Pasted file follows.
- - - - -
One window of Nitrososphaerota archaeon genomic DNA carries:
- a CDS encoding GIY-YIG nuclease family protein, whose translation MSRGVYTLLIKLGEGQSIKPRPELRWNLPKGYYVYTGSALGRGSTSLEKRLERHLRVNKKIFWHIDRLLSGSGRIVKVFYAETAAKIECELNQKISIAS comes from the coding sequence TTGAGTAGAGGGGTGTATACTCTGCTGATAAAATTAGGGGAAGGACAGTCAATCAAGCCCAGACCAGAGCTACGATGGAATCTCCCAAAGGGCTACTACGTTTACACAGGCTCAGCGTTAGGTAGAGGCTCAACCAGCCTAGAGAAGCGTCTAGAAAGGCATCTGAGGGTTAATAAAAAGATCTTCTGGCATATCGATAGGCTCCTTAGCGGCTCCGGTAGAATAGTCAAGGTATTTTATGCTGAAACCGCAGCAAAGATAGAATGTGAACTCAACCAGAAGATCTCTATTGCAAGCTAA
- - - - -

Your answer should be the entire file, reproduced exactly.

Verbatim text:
One window of Nitrososphaerota archaeon genomic DNA carries:
- a CDS encoding GIY-YIG nuclease family protein, whose translation MSRGVYTLLIKLGEGQSIKPRPELRWNLPKGYYVYTGSALGRGSTSLEKRLERHLRVNKKIFWHIDRLLSGSGRIVKVFYAETAAKIECELNQKISIAS comes from the coding sequence TTGAGTAGAGGGGTGTATACTCTGCTGATAAAATTAGGGGAAGGACAGTCAATCAAGCCCAGACCAGAGCTACGATGGAATCTCCCAAAGGGCTACTACGTTTACACAGGCTCAGCGTTAGGTAGAGGCTCAACCAGCCTAGAGAAGCGTCTAGAAAGGCATCTGAGGGTTAATAAAAAGATCTTCTGGCATATCGATAGGCTCCTTAGCGGCTCCGGTAGAATAGTCAAGGTATTTTATGCTGAAACCGCAGCAAAGATAGAATGTGAACTCAACCAGAAGATCTCTATTGCAAGCTAA